The first thing I noticed was the headline: State Police snatch Islander’s medical marijuana plants
Good stuff, right? I’m completely ready to get into a good five minutes’ hate. Then I read the second paragraph:
Massachusetts National Guard personnel, operating under a grant from the DEA, and in conjunction with mainland State Police, confiscated 392 plants that were sighted from above. Four of those plants belonged to Edgartown resident Paul Jackson, an 81-year-old former cancer patient who grows the plant for medicinal tea.
And… well… that headline is a little bit misleading. The cops grabbed 392 plants. 4 of which belonged to this guy. And the headline is all about the plants stolen from this guy. One might be curious about the other 388 plants… but, nope. It’s all about the guy who was responsible for 1.02% of the plants.
I feel the steam leaving my five minutes’ hate already.
But then I continue to read the article and find that the interesting part isn’t the “human interest” part that talks about the poor guy’s 1% of the plants. It was about who, in fact, was responsible for going in and ripping them out of the ground in the first place. Check out these paragraphs (emphasis added):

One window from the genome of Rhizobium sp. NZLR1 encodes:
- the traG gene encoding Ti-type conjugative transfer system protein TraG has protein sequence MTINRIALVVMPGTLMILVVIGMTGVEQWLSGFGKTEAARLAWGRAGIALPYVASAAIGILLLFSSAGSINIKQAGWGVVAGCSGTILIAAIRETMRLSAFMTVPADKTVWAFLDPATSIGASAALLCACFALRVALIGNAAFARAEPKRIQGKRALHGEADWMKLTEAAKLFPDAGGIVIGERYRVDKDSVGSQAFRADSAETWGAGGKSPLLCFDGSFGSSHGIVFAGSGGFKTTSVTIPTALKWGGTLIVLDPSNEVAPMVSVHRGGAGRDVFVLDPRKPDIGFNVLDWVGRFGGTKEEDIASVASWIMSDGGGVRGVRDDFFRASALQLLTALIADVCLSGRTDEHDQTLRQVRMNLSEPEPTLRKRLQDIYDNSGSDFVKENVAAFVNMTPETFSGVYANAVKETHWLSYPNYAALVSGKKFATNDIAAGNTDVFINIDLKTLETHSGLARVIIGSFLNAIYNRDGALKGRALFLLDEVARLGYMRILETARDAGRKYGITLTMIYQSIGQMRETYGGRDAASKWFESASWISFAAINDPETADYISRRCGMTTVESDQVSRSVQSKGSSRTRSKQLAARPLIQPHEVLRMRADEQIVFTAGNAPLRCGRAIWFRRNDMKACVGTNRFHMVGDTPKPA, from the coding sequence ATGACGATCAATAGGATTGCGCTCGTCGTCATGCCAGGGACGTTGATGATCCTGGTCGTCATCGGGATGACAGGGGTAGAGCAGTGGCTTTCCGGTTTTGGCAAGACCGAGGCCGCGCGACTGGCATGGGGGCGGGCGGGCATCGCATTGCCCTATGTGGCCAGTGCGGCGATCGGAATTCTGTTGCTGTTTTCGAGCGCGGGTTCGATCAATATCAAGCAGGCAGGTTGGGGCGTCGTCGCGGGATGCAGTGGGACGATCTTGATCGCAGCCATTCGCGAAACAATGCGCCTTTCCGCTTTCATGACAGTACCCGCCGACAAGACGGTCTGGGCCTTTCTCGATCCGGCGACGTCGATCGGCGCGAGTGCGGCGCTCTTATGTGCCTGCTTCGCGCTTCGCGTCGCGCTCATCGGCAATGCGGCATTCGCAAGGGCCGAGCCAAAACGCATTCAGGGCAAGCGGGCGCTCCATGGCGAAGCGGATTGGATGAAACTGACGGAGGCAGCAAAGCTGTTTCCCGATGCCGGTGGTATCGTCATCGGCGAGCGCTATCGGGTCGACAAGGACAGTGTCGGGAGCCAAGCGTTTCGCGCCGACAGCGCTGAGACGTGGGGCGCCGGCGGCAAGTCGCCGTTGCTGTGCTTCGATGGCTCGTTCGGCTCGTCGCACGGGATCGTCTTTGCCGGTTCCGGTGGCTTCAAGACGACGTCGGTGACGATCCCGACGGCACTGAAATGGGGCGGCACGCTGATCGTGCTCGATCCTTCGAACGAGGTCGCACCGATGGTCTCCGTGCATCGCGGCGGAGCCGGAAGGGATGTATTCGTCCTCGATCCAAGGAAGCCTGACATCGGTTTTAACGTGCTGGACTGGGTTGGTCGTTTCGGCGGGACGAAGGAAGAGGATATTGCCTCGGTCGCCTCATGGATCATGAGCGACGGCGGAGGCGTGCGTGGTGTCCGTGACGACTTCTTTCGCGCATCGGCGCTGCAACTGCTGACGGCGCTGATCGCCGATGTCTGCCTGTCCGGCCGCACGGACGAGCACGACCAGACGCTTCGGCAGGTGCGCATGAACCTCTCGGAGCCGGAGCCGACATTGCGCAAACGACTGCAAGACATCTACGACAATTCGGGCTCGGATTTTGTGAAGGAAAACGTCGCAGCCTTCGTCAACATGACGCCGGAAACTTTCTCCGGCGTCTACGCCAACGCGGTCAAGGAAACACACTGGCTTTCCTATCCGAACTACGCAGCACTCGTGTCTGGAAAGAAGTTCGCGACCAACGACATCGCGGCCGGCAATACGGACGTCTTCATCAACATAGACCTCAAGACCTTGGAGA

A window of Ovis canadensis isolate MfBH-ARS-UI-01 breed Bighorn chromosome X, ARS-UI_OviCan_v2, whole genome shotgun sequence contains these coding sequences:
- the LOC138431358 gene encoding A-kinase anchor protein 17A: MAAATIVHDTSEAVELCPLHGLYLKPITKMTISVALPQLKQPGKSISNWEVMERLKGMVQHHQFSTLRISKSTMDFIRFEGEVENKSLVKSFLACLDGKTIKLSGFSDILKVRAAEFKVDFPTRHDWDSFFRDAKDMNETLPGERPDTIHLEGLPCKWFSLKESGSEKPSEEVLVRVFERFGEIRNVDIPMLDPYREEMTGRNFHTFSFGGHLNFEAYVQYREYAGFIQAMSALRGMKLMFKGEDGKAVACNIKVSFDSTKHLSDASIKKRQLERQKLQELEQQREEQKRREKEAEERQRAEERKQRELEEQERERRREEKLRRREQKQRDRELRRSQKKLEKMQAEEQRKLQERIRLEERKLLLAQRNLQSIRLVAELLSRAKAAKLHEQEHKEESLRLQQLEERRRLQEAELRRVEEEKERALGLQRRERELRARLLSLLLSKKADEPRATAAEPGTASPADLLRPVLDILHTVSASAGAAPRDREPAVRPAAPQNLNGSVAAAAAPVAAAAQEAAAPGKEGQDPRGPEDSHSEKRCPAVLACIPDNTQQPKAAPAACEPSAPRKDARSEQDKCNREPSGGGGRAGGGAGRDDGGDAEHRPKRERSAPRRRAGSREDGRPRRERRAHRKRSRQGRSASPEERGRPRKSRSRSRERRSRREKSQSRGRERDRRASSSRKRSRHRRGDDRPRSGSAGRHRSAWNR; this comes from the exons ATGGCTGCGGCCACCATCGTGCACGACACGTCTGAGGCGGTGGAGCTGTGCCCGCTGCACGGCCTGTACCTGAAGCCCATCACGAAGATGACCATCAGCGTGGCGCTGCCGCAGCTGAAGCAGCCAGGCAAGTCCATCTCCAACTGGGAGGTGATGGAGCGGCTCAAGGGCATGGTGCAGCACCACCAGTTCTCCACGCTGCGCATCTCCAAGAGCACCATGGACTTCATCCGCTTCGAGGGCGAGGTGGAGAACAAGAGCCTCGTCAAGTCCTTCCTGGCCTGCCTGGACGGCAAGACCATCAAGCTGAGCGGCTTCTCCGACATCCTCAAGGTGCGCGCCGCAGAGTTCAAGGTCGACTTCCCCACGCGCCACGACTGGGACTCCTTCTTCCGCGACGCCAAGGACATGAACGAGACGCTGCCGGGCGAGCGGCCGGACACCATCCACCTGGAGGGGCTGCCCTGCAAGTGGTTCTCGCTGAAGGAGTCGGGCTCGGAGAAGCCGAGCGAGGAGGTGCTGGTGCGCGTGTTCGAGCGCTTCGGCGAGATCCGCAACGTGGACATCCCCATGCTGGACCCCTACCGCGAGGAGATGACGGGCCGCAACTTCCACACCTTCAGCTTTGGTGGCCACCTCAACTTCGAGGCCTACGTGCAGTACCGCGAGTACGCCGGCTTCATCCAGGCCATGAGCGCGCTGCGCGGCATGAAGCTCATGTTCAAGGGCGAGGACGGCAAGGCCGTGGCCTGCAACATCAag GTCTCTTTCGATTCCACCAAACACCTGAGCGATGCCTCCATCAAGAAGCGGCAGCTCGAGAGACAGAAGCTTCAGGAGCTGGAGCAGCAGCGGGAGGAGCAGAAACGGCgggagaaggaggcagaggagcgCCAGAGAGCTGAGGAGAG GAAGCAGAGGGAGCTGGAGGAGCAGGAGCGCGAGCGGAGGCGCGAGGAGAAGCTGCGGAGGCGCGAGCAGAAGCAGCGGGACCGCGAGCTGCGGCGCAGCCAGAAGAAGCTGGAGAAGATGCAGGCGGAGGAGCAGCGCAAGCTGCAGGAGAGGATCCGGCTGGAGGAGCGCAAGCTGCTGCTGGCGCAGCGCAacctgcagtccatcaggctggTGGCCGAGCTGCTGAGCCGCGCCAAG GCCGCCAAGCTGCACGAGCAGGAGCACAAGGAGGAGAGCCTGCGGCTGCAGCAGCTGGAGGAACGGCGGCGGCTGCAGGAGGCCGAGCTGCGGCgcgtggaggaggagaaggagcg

State Police Sergeant Joe Pimentel, commander of the Island’s State Police barracks, told The Times it was a DEA grant-funded operation, similar to searches that took place several years ago before funding expired. Sergeant Pimentel said each day of the operation one of his officers was assigned to the aerial team’s ground crew to provide local knowledge but was not involved in the actual operation.
Although Colonel Sahady did not identify who gave the order for the mission, he said it would have come from State Police.“We would never give out the initial order. We always work in a defense support to civil authorities,” he said. “We’ve been doing this for a long time.”
DEA spokesman Tim Desmond wrote in an email on Tuesday, “I have received confirmation from two group supervisors and the assistant special agent in charge whose area of responsibility is that region for DEA. I can only speak on behalf of DEA that we were not involved in any kind of marijuana eradication operation.”
On Tuesday, two Massachusetts State Police spokesmen checked into the matter and said there was no evidence of State Police involvement. “It was not us,” Officer Tom Ryan told The Times.
It wasn’t until *THURSDAY* that they finally figured it out:
In a follow up email received on Thursday, State Police spokesman David Procopio said the operation was initiated by the State Police.
So, as it turns out, the interdiction *DID* have a father.
I’m just interested in how, instead of bragging about what they were able to accomplish… everybody spent days and days denying it.